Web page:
Genome Sequencing: This Emerging Technology May Help Us Live Healthier And Longer

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Genome Sequencing is a revolutionary medical technology that used to be prohibitively expensive but has gotten exponentially cheaper as of late.

It now costs less than $500 for a single test, which is pretty amazing compared to the cost of over $10 million for a single test in 2006. Moreover, specialists at Illumina, the world’s foremost sequencing company, predict it will cost $100 or less before long.

The treatment is also going to take less than an hour.

The low cost and time investment mean Genome sequencing will soon be an eminently affordable procedure.

In this post, we will help you prepare for the increased availability of Genome sequencing. We will fill you in on precisely what it is and how it can be used to improve your health and help you live longer.

What is genome sequencing?

A human body’s DNA consists of hundreds of trillions of strands of DNA, contained in cells. Each strand is made up of a series of letter pairs, either A-T or G-C.

Genome sequencing essentially allows doctors to scan all of the DNA at once and list it out on paper, pair by pair. The result is an extremely long sequence of letters that more or less spells out your individual DNA.

The vast majority of a person’s DNA code is made up of a repeating sequence. Maybe your sequence is GTGTCTAGCCCAGTCAGGT, for example, and it repeats in your DNA code over and over again.

The thing is, there are very rare inconsistencies in the code. The inconsistencies represent different health properties.

It is only recently that the medical community has developed specialized computer programs to scan DNA code for these inconsistencies.

This process is referred to as “genome sequencing” or “genomic sequencing.”

Genome sequencing is, of course, extremely complicated, but this massive simplification will give you the gist. For a slightly more in-depth description, watch the TEDEd video near the bottom of this post.

How Can Genome Sequencing Improve Your Health?

The inconsistencies doctors can find in your Genomic Sequencing can uncover a ton of medical difficulties you or even your future children are at risk for. This information can help you find health plans and make life choices that are tailored to your specific DNA.

Dr. Mike Evans, a Genome Sequencing specialist at Reframe Health Lab, breaks the types of information Genome Sequencing provides into five categories:

Actionable Diseases

This category is linked to genes that have been shown to represent a higher risk for certain diseases. If a category one inconsistency shows up in your Genome Sequencing, you can immediately pursue preventative treatments for that condition.

For example, there is a certain inconsistency that shows the client is a very high risk for ovarian cancer. Someone who gets this test result back can arrange more frequent checks or even surgery to head off cancer they are more likely to get in the future.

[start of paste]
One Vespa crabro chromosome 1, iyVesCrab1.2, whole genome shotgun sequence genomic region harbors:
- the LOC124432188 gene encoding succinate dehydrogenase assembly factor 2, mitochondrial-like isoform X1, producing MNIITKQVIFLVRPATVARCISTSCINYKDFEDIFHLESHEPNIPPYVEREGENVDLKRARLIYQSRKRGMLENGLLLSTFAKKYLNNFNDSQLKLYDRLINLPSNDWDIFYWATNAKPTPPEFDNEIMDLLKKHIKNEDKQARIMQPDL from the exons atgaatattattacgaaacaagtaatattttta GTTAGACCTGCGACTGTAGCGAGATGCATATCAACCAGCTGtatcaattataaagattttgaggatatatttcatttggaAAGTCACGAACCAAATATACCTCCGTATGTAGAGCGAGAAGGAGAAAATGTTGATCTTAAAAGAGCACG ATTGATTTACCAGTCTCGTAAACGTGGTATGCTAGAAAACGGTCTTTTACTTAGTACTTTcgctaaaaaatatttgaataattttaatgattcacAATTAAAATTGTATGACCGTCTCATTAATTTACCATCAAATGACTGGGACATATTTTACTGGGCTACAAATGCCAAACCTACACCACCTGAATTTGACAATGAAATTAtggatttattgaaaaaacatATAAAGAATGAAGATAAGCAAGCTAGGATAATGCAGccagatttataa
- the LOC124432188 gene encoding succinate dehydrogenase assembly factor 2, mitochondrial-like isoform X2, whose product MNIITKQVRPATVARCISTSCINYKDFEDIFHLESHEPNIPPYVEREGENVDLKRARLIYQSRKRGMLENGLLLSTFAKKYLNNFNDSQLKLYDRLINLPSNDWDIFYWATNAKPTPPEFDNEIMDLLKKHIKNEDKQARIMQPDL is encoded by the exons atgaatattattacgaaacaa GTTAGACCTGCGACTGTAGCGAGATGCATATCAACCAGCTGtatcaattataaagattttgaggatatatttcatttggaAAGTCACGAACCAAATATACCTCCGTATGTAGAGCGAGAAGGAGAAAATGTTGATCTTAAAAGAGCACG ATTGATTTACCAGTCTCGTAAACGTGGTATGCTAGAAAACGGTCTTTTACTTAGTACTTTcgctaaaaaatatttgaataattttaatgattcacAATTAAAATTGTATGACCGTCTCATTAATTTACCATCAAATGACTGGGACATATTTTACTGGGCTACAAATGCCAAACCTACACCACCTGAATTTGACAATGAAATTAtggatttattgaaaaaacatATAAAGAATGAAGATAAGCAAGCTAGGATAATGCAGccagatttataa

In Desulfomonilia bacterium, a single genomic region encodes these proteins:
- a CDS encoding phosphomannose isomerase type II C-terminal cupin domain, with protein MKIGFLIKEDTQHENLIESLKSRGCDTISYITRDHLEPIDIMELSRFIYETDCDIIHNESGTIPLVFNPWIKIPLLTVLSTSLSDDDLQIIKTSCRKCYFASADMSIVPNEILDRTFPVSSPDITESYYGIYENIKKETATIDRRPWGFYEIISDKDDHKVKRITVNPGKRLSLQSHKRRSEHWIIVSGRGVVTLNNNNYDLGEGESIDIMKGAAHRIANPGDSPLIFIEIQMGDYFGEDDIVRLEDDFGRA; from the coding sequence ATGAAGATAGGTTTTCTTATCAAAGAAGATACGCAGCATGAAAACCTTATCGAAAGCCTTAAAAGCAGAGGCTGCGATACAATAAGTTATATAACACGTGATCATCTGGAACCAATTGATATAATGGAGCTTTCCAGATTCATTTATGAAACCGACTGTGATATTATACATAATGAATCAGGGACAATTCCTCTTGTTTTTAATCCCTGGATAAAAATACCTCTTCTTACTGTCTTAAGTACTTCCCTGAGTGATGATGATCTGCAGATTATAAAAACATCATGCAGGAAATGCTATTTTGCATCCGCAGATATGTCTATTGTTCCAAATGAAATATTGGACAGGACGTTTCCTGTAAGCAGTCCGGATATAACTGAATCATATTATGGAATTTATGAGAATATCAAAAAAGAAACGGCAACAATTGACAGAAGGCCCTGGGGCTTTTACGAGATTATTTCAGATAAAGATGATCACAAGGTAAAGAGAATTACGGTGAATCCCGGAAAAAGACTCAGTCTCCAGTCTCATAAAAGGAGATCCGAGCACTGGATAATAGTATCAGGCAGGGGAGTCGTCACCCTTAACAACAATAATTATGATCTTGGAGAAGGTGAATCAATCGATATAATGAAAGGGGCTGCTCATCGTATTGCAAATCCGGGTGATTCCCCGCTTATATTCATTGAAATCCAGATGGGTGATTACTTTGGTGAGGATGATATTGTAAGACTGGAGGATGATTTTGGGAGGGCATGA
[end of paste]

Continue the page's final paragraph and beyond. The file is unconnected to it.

Common Diseases

Category 2 is similar to category 1, but the diseases it deals with are ones most people are already at risk for. For instance, a category two inconsistency might show you are at a 13% risk to develop type II diabetes rather than the typical 10%. There is not too much you can do with that information.

Evans says the best way to negate category two risks is to improve your diet, exercise, and get plenty of sleep, but everyone should do that anyway.

Genetic Diseases

These inconsistencies are tied to genetic diseases, either one that is already present or ones that will develop in the future. Unfortunately, there are no effective cures or preventative measures for these diseases. Of course, knowing what course your life will take in the future is helpful in terms of preparations.

Early Onset Brain Diseases

These are tied to mental diseases like Alzheimer’s and Parkinson’s. Like category three diseases, these do not have a cure but may be useful to know about.

Diseases You will Pass On

Category 5 inconsistencies are tied to diseases that do not afflict you but which you may pass on to your children. Some examples are sickle cell anemia and fragile X syndrome. If both prospective parents have had Genome Sequencing done, and both had the same category five inconsistency, it is highly likely that a child will have whatever disease it indicated.

You may notice a theme of the diseases Genome Sequencing can predict is that most are incurable once they actually take hold. That is one reason Genome Sequencing is so important; because it allows you to stop medical problems (or at least prepare for them) before they start.

Part of this preparation is obtaining medicines or making lifestyle changes that will lower the risk of whatever was found. Another option is seeking out anti-aging measures like epigenetic testing to buy yourself more time.

Genome Sequencing is a fantastic technology that is just now becoming affordable for most people. It is immensely powerful, and not pursuing it when you can seem almost to be a waste.